The feet carry the weight of the body, and they help to maintain balance. The heels and balls of the feet absorb the majority of the body’s weight. Proper balance can be achieved from the foot and leg muscles that provide stabilizing movements. Each foot consists of 26 bones that are connected by tendons and ligaments, which are part of the foot’s complex structure. The ankle connects the foot and lower leg bones and is divided into two categories, lower and upper ankle bones. The arch is responsible for absorbing impact from walking and similar activities and contains muscles, tendons, blood vessels, and nerves. The arch of the foot is measured in length and width, and there is constant tension as the muscles pull the bones together to create the arch. If you would like to have additional knowledge about the biomechanics of the feet, it is suggested that you confer with a podiatrist who can provide you with the information you are seeking.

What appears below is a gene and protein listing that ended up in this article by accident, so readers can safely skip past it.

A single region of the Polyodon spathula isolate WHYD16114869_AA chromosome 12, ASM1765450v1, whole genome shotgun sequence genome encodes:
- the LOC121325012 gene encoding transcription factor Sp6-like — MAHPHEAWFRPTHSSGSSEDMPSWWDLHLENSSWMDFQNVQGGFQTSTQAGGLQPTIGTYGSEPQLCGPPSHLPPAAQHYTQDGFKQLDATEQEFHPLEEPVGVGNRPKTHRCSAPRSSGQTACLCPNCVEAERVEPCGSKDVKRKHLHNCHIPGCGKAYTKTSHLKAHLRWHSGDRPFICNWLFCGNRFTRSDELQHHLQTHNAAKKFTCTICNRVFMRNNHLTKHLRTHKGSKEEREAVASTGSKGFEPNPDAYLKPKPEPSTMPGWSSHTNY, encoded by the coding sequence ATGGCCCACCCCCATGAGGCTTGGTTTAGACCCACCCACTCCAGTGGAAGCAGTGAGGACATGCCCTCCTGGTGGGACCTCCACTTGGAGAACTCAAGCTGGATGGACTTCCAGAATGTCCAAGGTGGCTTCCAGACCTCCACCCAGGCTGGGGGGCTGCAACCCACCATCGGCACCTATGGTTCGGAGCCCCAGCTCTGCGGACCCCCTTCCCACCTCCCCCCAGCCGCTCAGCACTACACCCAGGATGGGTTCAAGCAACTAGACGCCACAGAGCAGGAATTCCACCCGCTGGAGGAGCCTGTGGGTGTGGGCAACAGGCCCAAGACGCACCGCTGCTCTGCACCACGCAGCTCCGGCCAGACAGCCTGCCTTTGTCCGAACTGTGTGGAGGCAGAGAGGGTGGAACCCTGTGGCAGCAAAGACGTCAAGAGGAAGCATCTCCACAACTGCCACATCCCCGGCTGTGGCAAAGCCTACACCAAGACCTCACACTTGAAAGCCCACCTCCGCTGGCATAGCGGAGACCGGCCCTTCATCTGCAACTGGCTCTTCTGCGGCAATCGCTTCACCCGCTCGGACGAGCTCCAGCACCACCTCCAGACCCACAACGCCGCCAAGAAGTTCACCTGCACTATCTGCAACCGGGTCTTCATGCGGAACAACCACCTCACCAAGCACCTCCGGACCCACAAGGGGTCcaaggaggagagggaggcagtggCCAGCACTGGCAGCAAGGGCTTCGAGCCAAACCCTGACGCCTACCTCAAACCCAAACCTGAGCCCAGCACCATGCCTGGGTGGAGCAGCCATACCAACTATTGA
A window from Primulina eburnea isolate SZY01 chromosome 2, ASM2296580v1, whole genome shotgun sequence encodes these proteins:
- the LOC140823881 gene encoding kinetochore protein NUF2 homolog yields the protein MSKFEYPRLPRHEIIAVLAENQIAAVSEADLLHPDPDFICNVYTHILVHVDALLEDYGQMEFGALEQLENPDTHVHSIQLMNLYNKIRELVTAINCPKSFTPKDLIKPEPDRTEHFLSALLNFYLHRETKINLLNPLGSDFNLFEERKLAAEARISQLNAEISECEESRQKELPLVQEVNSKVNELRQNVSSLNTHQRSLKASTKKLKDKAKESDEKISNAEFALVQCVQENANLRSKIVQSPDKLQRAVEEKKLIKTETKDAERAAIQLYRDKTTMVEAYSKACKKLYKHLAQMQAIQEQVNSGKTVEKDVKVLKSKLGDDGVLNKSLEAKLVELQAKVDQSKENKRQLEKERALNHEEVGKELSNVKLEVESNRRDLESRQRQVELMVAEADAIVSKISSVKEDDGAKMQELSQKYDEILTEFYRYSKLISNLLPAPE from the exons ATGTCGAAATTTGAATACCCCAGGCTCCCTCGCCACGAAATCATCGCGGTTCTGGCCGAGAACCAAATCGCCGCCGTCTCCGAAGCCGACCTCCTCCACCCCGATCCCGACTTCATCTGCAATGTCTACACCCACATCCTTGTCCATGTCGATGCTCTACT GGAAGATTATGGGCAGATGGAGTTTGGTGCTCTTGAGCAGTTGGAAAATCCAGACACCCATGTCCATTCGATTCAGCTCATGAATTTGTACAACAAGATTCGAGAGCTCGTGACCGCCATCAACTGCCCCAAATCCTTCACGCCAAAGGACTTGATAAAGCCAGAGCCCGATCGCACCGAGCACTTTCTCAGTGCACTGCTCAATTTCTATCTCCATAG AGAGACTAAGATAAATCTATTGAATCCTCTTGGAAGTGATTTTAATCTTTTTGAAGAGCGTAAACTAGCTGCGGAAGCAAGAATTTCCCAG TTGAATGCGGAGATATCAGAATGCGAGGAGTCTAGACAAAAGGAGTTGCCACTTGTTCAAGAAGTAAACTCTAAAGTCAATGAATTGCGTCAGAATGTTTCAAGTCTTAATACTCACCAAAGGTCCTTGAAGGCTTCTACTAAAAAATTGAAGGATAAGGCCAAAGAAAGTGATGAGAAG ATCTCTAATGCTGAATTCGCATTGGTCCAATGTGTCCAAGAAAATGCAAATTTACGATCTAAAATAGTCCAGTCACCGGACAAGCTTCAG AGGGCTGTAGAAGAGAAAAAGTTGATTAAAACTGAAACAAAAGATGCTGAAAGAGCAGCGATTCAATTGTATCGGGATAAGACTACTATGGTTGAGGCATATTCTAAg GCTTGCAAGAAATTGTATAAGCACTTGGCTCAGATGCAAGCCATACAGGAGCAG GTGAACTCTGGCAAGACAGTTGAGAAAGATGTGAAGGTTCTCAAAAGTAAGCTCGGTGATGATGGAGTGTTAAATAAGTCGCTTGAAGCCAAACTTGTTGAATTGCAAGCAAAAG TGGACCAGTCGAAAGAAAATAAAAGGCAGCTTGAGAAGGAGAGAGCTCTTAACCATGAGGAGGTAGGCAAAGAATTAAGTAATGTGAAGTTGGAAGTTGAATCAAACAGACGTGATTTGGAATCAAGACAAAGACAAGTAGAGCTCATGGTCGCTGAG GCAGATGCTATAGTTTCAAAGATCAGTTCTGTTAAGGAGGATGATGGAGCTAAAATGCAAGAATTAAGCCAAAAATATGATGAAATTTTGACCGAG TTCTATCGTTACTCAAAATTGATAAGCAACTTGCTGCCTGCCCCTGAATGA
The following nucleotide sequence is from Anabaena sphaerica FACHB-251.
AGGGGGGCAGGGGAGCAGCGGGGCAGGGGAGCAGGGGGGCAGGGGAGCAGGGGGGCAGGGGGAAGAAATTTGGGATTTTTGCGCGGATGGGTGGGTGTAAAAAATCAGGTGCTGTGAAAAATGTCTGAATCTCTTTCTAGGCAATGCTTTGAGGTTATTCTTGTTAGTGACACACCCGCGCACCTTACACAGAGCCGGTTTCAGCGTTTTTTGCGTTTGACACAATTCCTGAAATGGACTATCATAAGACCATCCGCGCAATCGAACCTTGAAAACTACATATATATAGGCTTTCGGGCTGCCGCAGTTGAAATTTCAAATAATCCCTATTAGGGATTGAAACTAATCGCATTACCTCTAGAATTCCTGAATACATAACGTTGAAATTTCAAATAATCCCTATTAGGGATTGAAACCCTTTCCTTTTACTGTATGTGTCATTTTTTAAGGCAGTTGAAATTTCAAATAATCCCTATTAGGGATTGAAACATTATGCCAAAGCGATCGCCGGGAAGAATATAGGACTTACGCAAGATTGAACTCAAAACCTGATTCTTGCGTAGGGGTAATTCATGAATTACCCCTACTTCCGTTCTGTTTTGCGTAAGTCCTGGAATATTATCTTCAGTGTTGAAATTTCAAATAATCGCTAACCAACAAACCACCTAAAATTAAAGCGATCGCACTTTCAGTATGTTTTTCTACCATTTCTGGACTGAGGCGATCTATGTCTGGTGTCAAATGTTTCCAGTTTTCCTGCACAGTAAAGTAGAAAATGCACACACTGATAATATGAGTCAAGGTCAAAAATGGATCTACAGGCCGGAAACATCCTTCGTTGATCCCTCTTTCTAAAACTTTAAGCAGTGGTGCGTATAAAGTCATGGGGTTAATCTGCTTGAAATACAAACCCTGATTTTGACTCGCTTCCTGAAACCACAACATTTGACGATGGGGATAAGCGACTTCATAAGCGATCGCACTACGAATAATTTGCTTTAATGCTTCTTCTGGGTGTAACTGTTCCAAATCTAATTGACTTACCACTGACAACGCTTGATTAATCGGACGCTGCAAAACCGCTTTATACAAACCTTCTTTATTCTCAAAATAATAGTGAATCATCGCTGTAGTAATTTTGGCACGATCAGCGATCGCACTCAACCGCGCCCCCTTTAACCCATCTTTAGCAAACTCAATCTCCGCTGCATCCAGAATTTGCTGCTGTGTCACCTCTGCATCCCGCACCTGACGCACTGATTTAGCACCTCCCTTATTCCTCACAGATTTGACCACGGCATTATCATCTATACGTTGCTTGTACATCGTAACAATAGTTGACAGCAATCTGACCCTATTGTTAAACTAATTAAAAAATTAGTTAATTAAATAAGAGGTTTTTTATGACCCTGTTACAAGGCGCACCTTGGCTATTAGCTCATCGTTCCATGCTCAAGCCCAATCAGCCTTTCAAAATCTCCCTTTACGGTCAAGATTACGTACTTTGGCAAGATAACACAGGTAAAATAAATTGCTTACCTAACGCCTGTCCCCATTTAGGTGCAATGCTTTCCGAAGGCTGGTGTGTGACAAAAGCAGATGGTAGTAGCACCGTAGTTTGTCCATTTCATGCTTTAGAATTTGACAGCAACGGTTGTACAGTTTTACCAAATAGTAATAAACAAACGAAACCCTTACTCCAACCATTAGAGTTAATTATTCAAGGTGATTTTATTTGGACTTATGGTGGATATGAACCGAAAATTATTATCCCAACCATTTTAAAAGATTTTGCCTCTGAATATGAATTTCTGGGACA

Biomechanics in Podiatry
Podiatric biomechanics is a particular sector of specialty podiatry with licensed practitioners who are trained to diagnose and treat conditions affecting the foot, ankle and lower leg. Biomechanics deals with the forces that act against the body, causing an interference with the biological structures. It focuses on the movement of the ankle, the foot and the forces that interact with them.
A History of Biomechanics
- Biomechanics dates back to the BC era in Egypt where evidence of professional foot care has been recorded.
- In 1974, biomechanics gained a higher profile from the studies of Merton Root, who claimed that by changing or controlling the forces between the ankle and the foot, corrections or conditions could be implemented to gain strength and coordination in the area.
Modern technological improvements are based on past theories and therapeutic processes that provide a better understanding of podiatric concepts for biomechanics. Computers can provide accurate information about the forces and patterns of the feet and lower legs.
Understanding biomechanics of the feet can help improve and eliminate pain, stopping further stress to the foot.
If you have any questions please feel free to contact our office located in Pooler, GA . We offer the newest diagnostic and treatment technologies for all your foot and ankle needs.